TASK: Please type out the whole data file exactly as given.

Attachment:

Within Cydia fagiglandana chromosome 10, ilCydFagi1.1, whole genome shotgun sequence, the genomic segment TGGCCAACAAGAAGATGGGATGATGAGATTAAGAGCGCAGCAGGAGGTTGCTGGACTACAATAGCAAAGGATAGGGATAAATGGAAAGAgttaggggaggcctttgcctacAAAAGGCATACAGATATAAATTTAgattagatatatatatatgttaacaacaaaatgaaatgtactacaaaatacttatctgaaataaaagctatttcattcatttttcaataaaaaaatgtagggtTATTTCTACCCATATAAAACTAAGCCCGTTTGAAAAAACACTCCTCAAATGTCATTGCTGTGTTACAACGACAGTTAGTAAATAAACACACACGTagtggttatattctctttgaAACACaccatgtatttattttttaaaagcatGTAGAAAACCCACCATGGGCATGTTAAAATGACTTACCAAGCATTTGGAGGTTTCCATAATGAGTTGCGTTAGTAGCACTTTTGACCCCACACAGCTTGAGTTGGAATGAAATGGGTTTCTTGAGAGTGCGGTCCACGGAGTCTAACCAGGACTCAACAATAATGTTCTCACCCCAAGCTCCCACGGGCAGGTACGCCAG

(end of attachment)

Within Cydia fagiglandana chromosome 10, ilCydFagi1.1, whole genome shotgun sequence, the genomic segment TGGCCAACAAGAAGATGGGATGATGAGATTAAGAGCGCAGCAGGAGGTTGCTGGACTACAATAGCAAAGGATAGGGATAAATGGAAAGAgttaggggaggcctttgcctacAAAAGGCATACAGATATAAATTTAgattagatatatatatatgttaacaacaaaatgaaatgtactacaaaatacttatctgaaataaaagctatttcattcatttttcaataaaaaaatgtagggtTATTTCTACCCATATAAAACTAAGCCCGTTTGAAAAAACACTCCTCAAATGTCATTGCTGTGTTACAACGACAGTTAGTAAATAAACACACACGTagtggttatattctctttgaAACACaccatgtatttattttttaaaagcatGTAGAAAACCCACCATGGGCATGTTAAAATGACTTACCAAGCATTTGGAGGTTTCCATAATGAGTTGCGTTAGTAGCACTTTTGACCCCACACAGCTTGAGTTGGAATGAAATGGGTTTCTTGAGAGTGCGGTCCACGGAGTCTAACCAGGACTCAACAATAATGTTCTCACCCCAAGCTCCCACGGGCAGGTACGCCAG